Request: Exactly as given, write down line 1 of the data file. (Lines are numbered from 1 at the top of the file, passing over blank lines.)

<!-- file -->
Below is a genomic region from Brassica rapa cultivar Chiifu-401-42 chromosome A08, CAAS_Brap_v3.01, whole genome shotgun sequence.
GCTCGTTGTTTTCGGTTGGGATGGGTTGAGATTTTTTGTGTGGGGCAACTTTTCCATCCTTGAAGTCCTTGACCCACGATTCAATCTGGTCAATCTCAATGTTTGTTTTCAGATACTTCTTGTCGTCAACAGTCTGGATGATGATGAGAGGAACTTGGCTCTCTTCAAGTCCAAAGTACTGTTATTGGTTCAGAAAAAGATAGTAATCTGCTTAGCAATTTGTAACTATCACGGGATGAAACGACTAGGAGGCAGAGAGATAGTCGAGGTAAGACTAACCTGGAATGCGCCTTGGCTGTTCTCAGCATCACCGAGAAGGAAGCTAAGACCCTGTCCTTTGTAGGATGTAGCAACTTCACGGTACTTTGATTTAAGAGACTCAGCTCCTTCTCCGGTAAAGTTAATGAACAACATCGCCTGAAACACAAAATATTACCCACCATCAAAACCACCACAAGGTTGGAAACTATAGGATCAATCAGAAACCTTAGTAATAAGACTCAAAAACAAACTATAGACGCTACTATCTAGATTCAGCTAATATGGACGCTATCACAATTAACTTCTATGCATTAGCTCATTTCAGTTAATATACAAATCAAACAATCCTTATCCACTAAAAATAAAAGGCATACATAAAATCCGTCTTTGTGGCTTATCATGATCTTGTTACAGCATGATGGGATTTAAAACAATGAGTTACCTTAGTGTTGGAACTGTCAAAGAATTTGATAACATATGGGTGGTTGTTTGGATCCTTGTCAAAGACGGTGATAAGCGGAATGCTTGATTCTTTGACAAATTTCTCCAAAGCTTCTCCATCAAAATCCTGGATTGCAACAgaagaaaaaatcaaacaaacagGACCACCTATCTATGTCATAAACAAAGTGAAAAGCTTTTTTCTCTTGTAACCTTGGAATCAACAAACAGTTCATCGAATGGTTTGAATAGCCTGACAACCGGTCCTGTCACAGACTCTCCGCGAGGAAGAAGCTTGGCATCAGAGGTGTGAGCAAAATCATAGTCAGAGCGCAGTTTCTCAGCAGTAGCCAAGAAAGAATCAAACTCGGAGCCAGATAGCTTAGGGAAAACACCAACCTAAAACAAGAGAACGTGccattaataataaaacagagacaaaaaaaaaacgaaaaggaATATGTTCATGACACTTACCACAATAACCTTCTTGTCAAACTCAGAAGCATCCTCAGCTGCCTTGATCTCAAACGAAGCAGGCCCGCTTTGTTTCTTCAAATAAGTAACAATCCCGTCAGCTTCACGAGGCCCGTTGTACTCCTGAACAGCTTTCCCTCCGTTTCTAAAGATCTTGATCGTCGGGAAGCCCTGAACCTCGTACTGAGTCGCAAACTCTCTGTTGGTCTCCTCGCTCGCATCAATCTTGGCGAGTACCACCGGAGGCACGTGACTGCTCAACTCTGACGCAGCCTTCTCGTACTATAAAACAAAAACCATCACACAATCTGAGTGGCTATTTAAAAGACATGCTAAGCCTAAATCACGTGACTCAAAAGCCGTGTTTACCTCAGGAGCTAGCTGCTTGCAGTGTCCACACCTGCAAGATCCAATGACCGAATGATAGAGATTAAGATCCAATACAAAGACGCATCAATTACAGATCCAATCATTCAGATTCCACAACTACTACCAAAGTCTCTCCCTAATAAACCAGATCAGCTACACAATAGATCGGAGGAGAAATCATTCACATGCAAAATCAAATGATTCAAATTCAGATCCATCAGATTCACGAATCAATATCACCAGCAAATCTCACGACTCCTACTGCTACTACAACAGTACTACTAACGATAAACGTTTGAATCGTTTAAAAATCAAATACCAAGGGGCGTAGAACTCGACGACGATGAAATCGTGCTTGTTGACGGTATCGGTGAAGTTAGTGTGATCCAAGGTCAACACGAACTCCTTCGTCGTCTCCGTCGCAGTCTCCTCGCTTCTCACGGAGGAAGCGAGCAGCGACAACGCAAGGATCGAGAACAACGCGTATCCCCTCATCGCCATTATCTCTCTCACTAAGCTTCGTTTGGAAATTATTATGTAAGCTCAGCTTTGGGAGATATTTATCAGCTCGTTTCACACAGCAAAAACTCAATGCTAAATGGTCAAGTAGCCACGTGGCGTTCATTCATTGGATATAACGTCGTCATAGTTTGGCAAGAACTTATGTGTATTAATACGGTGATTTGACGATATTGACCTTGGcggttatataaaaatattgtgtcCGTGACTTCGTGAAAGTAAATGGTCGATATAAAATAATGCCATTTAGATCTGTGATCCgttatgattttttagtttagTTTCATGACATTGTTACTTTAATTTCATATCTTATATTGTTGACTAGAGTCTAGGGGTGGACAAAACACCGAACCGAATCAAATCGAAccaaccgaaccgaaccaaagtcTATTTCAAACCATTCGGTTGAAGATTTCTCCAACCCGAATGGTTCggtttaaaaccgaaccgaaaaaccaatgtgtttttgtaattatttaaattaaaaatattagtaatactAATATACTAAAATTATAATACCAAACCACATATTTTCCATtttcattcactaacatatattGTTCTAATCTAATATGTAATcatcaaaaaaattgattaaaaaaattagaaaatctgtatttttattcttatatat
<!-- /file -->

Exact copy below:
Below is a genomic region from Brassica rapa cultivar Chiifu-401-42 chromosome A08, CAAS_Brap_v3.01, whole genome shotgun sequence.